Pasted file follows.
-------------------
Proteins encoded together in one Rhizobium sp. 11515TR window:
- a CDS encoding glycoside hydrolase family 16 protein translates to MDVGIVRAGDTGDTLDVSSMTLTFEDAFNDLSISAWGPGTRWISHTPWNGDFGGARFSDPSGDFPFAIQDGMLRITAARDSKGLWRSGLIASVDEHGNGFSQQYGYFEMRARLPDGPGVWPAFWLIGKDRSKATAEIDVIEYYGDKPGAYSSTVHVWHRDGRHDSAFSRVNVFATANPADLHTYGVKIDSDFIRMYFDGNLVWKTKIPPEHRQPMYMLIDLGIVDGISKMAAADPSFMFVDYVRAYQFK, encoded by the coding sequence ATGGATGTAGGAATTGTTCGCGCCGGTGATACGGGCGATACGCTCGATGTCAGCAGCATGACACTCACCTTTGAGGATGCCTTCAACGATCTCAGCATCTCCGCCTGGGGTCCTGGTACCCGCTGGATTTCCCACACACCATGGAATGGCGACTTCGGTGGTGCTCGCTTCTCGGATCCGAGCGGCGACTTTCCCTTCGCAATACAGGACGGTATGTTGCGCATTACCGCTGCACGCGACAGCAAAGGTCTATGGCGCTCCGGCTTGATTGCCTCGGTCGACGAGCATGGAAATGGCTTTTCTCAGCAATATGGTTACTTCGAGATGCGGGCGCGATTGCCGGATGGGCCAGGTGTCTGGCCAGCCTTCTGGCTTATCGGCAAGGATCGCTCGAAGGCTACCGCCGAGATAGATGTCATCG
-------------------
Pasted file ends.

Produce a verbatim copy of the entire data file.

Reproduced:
Proteins encoded together in one Rhizobium sp. 11515TR window:
- a CDS encoding glycoside hydrolase family 16 protein translates to MDVGIVRAGDTGDTLDVSSMTLTFEDAFNDLSISAWGPGTRWISHTPWNGDFGGARFSDPSGDFPFAIQDGMLRITAARDSKGLWRSGLIASVDEHGNGFSQQYGYFEMRARLPDGPGVWPAFWLIGKDRSKATAEIDVIEYYGDKPGAYSSTVHVWHRDGRHDSAFSRVNVFATANPADLHTYGVKIDSDFIRMYFDGNLVWKTKIPPEHRQPMYMLIDLGIVDGISKMAAADPSFMFVDYVRAYQFK, encoded by the coding sequence ATGGATGTAGGAATTGTTCGCGCCGGTGATACGGGCGATACGCTCGATGTCAGCAGCATGACACTCACCTTTGAGGATGCCTTCAACGATCTCAGCATCTCCGCCTGGGGTCCTGGTACCCGCTGGATTTCCCACACACCATGGAATGGCGACTTCGGTGGTGCTCGCTTCTCGGATCCGAGCGGCGACTTTCCCTTCGCAATACAGGACGGTATGTTGCGCATTACCGCTGCACGCGACAGCAAAGGTCTATGGCGCTCCGGCTTGATTGCCTCGGTCGACGAGCATGGAAATGGCTTTTCTCAGCAATATGGTTACTTCGAGATGCGGGCGCGATTGCCGGATGGGCCAGGTGTCTGGCCAGCCTTCTGGCTTATCGGCAAGGATCGCTCGAAGGCTACCGCCGAGATAGATGTCATCG